Andrew Amstutz

Position title: A.W. Mellon Postdoctoral Fellow (2017-2018)

Asian Languages and Cultures, UW-Madison

Portrait image of Andrew Amstutz

A Language of Science: Urdu and the Making of Muslim Politics in Modern South Asia

Andrew Amstutz’s research explores the relationship between popular science and Islam in the Indian subcontinent, as well as the public history of Pakistan’s Buddhist art in museums around the world. Amstutz’s book manuscript, A Language of Science: Urdu and the Making of Muslim Politics in Modern South Asia sheds light on an influential movement of Indian and Pakistani Muslim public intellectuals who advanced new kinds of accessible scientific education by creatively synthesizing poetry, literature, and scientific learning. This study is set during the final decades of British colonial rule and the transition to independence in India and Pakistan from 1914 to 1965. In response to rapidly changing conditions in health, economics, and politics, some South Asian Muslims argued that Urdu, a language of poetry and religious performance that is written in the Perso-Arabic script, was uniquely able to imbue modern science education, especially medicine and natural history, with popular appeal and global Muslim connections. His project investigates modern India’s ties to Central Asia and the Middle East through translations between Persian and Urdu. A Language of Science contributes to contemporary debates on public history and the relationship between Islam and science. Amstutz connects an array of multilingual archives and different voices, including Muslim healers, women writers, and small-town translators, across the borders of India, Pakistan, and Bangladesh. In addition to his book manuscript, he is developing a second book project on the history of Buddhist art in Pakistani museums and the public life of Pakistan’s Buddhist sculpture in museums across Asia.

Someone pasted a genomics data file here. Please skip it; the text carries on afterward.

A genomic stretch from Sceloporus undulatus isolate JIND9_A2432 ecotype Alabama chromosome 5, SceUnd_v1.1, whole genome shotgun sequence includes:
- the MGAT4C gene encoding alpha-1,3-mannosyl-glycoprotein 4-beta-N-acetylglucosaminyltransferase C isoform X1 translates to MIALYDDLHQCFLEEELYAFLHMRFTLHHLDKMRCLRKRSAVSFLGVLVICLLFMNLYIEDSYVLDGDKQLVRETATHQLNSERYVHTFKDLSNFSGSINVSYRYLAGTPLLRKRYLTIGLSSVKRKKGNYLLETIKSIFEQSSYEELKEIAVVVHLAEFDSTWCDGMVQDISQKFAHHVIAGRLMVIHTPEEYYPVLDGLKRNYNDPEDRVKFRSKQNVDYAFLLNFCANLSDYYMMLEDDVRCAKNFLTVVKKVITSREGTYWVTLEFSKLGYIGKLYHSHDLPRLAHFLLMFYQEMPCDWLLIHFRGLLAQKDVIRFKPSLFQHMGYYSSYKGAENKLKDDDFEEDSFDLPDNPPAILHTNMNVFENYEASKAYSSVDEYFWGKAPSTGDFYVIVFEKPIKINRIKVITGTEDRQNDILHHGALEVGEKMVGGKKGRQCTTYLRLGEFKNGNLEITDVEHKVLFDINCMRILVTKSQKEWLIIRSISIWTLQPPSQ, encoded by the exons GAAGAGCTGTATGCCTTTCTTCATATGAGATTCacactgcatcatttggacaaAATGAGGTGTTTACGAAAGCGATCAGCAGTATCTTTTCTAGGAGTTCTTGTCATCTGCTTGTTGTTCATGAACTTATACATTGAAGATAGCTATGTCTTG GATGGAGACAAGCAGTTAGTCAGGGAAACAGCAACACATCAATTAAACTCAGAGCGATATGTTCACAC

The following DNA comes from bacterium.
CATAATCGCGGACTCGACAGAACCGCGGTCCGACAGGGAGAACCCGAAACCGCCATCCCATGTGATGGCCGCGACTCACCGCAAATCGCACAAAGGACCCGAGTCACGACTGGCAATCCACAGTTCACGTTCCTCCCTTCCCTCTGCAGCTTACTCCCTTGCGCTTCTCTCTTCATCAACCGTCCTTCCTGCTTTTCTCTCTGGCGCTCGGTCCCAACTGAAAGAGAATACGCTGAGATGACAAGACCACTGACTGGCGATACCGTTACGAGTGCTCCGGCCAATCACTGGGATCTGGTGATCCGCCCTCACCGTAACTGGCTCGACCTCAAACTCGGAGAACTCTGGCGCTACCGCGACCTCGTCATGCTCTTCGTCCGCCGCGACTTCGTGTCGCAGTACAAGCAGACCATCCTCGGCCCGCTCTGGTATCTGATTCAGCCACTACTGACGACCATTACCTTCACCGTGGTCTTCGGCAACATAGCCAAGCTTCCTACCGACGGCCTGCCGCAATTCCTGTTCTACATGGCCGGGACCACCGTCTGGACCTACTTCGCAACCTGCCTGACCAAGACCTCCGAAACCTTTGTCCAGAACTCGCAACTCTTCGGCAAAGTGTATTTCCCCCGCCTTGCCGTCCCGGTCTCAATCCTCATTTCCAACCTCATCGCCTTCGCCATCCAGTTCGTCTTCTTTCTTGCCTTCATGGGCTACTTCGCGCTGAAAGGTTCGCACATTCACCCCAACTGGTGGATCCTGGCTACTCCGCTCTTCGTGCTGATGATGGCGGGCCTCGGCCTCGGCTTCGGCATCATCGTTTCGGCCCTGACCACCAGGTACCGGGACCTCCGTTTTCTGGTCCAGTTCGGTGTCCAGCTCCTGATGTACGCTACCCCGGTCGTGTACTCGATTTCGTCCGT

Andrew Amstutz earned his PhD from the Department of History at Cornell University in 2017. His teaching interests include South Asian history, Islam and Buddhism in Asia, the history of science and medicine, as well as museum studies and public history. Along with his book project, he has written on Buddhist artefacts in Pakistani museums and the history of Urdu in South Asia. Andrew Amstutz’s research and language training were supported by the Fulbright-Hays Doctoral Dissertation Research Abroad (DDRA) program, the American Institute of Pakistan Studies (AIPS), and the American Institute of Indian Studies (AIIS.) He has taught courses on Asian religions, Islam and science, memory and public history, and undergraduate writing. He received his M.A. in South Asian History from Cornell University and his B.A. in History and Italian from Middlebury College.